Each day, I begin my ELA class with Reading Time. This is a time for students to access a range of texts. I use this time to conference with students, collect data on class patterns and trends with independent reading and to provide individualized support.
Today's revision strategies focus on sentence structure and wordiness. These are two strategies that are incredibly beneficial as they tie in grammar but also address the needs of my students as writers. Anytime I can tie in grammar, I'm happy. It can be challenging to teach grammar directly. Students learn grammar best in context. In this lesson, students are able to work on revising their narratives while also looking at the grammar concepts of wordiness and sentence structures. They tend to be wordy and include the same type of sentence over and over again. This revision strategy helps deal with both of those issues.
I am not one that is big into giving notes. I would much rather give my students time to write and revise in class rather than taking notes. While talking notes can be important, I find that in class writing time is even more beneficial.
I begin the lesson by handing out the Revision Strategies Part Two Revised handout. We review the handout as a class. We discuss what each section means and why they are important to use. By the time they get to eighth grade, they have been exposed to using a variety of sentences so it is nothing new. This also serves as a review as we have been highlighting these strategies when we read narratives earlier in the unit. This serves as a plan for them when they practice on their own.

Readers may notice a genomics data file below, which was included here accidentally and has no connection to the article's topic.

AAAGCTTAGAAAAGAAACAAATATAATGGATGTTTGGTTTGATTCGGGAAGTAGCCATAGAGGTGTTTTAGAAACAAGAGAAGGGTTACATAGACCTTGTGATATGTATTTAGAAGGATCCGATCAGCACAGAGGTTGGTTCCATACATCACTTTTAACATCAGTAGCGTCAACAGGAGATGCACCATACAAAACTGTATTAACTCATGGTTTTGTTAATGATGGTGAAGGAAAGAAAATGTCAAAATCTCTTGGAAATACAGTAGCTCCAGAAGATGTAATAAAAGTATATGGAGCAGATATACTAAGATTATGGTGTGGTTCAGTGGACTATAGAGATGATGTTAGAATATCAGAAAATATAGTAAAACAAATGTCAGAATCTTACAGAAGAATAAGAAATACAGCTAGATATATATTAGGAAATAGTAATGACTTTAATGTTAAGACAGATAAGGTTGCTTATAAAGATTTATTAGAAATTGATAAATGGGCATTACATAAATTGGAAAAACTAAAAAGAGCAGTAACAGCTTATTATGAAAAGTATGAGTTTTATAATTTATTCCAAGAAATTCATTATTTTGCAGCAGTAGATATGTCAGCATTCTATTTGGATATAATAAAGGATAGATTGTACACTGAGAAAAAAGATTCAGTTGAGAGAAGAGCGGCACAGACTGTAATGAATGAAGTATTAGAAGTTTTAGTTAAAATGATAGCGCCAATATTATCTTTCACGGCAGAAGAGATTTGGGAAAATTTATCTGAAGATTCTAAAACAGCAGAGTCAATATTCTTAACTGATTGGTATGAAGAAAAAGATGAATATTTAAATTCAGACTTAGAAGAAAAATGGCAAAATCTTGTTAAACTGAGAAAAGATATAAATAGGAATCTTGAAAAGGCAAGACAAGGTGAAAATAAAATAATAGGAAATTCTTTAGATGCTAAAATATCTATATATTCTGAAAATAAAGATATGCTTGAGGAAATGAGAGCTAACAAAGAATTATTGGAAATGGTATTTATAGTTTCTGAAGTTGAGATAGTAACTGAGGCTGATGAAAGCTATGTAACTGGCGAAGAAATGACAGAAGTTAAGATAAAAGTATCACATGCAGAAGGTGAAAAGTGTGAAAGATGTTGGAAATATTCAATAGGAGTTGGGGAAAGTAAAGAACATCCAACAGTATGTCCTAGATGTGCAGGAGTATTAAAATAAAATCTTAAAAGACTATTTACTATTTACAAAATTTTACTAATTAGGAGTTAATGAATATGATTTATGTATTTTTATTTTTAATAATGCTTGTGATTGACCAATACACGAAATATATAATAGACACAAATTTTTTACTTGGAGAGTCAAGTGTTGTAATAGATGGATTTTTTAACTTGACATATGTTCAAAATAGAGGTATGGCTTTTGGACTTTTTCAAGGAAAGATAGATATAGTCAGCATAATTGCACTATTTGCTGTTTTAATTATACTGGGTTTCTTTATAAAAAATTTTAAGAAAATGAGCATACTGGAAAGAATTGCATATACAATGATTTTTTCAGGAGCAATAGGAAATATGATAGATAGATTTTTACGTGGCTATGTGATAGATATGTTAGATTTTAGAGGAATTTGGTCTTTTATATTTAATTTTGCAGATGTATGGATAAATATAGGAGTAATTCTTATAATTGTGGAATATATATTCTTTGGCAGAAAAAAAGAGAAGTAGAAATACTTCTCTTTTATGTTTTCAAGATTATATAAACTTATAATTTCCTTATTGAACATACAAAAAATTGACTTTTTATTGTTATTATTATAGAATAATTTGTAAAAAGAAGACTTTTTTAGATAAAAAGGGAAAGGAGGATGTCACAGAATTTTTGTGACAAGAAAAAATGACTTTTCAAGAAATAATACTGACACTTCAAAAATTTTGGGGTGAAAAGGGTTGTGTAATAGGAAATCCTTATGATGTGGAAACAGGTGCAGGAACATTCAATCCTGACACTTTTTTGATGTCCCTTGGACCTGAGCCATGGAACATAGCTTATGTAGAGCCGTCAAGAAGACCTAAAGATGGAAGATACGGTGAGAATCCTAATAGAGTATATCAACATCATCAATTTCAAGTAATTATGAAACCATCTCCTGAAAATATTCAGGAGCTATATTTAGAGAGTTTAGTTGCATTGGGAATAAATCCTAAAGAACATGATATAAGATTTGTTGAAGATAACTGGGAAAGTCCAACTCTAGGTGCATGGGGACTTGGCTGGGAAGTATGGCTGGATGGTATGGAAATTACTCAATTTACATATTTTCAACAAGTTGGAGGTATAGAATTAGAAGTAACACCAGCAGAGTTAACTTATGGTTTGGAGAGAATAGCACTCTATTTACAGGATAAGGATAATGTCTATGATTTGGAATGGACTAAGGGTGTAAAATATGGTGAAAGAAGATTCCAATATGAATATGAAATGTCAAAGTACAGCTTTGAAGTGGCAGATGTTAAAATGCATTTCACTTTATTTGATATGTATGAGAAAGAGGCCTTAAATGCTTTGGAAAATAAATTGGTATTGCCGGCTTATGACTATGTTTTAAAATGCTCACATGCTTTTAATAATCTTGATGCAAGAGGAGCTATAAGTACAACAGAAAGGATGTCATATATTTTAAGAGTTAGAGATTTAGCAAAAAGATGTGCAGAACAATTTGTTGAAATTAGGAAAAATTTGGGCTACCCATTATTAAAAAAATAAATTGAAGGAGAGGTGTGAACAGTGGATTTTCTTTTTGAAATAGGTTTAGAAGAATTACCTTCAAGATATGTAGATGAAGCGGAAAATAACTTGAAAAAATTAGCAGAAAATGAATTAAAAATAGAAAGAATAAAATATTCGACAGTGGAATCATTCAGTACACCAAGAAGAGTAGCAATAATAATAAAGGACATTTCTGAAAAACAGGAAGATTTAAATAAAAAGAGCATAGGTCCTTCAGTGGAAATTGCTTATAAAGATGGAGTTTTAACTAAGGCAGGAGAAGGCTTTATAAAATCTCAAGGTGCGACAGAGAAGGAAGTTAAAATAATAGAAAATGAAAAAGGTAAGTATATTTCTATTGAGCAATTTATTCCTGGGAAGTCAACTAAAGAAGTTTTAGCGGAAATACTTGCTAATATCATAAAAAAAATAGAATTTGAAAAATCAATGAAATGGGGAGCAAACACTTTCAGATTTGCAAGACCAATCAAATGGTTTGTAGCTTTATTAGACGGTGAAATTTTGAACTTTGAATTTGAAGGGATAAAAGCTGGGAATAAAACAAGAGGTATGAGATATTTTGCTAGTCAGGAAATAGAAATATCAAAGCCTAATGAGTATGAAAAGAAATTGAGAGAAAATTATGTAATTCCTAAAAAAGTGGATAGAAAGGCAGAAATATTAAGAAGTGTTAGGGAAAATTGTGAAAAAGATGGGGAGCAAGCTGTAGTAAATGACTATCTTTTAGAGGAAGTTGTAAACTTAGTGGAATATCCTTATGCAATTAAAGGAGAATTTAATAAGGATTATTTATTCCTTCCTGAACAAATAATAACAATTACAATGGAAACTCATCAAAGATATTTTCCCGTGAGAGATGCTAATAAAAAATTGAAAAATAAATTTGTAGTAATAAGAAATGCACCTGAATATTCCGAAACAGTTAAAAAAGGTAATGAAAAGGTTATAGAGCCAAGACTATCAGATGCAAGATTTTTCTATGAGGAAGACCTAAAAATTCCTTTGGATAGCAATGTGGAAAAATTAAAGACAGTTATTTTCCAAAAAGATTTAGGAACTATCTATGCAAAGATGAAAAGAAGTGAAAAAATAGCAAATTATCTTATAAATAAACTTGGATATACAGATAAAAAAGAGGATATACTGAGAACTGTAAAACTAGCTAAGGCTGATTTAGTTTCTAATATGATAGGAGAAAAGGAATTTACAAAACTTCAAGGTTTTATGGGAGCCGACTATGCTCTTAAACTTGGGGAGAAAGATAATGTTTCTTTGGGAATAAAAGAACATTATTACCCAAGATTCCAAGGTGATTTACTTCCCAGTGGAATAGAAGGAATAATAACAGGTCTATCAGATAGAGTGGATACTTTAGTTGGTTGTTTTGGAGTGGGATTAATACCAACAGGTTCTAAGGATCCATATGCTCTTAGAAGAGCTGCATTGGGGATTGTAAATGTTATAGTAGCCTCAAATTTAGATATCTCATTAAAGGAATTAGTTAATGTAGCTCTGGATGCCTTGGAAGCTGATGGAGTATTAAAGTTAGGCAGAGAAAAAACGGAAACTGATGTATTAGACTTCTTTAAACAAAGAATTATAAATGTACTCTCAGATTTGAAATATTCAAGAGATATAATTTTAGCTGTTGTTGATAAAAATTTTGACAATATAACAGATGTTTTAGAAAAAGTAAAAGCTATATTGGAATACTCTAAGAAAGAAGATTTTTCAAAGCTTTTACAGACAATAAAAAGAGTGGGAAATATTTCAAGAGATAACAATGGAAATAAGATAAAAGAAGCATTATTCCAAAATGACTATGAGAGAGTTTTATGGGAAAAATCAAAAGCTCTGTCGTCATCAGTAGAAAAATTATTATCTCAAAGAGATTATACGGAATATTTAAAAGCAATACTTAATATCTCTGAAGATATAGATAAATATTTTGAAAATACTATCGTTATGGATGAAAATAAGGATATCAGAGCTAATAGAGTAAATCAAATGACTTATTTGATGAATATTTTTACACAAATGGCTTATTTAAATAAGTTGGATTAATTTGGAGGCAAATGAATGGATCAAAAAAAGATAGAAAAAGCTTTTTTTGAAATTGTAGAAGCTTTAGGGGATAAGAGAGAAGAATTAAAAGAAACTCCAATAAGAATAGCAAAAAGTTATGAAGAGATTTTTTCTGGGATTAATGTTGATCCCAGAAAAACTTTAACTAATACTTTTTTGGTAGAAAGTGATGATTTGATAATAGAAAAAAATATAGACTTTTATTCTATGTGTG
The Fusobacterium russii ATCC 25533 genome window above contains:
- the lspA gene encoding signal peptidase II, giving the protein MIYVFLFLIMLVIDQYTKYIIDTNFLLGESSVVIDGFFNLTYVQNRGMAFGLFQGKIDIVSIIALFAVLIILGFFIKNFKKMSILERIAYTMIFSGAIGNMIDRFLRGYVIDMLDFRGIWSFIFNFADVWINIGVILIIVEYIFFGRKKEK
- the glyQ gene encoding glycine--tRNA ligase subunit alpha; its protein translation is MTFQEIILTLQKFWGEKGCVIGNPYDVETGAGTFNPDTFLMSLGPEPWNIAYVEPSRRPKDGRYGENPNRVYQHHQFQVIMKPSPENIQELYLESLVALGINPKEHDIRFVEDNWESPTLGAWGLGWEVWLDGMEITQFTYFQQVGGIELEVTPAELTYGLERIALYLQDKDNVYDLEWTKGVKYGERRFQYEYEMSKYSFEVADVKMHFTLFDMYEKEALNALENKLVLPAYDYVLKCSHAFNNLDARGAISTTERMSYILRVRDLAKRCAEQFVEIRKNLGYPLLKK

Once students understand these revision strategies, they can begin practicing on their own. It is important to give them time to do this so they can really work on these skills.
Students are given colored pencils, or highlighters if they prefer, to revise their narratives and make any needed marks. Students start by looking at sentences. They see the types of sentences they have and if they need to vary them. They use their colored pencils to keep track of the types they have. This is a great chance to differentiate instruction. Some students may not know what specific types of sentences are, such as compound or complex sentences. We can review them by looking in their textbook. For those higher-level students, they can spend time thinking about more than just variety. They can start thinking about purpose. I ask them what goal they may have in using certain sentences. Does it get across a certain feeling? A certain emotion?
The next step is to cut down on wordiness. Students love to over-explain. I jokingly tell them that they will get a dollar for every word they cut as long as it fits with the narrative. They have fun with this but the begin to see the importance of getting to the point and avoiding wordiness. For some students it's a matter of cutting whole descriptions and for others it is a matter of cutting a few words.
This is also a great way to use technology. This student draft shows changes made in Microsoft Word using a tool on Word called Track Changes. As students revise and edit, they are able to keep track of the changes they make. This helps me to visually see they changes but also helps the students to see exactly what changes they made as well. They can decide to keep the changes or reject. This option is found in Word under Tools. This video explains Tracking Changes: Track Changes Example.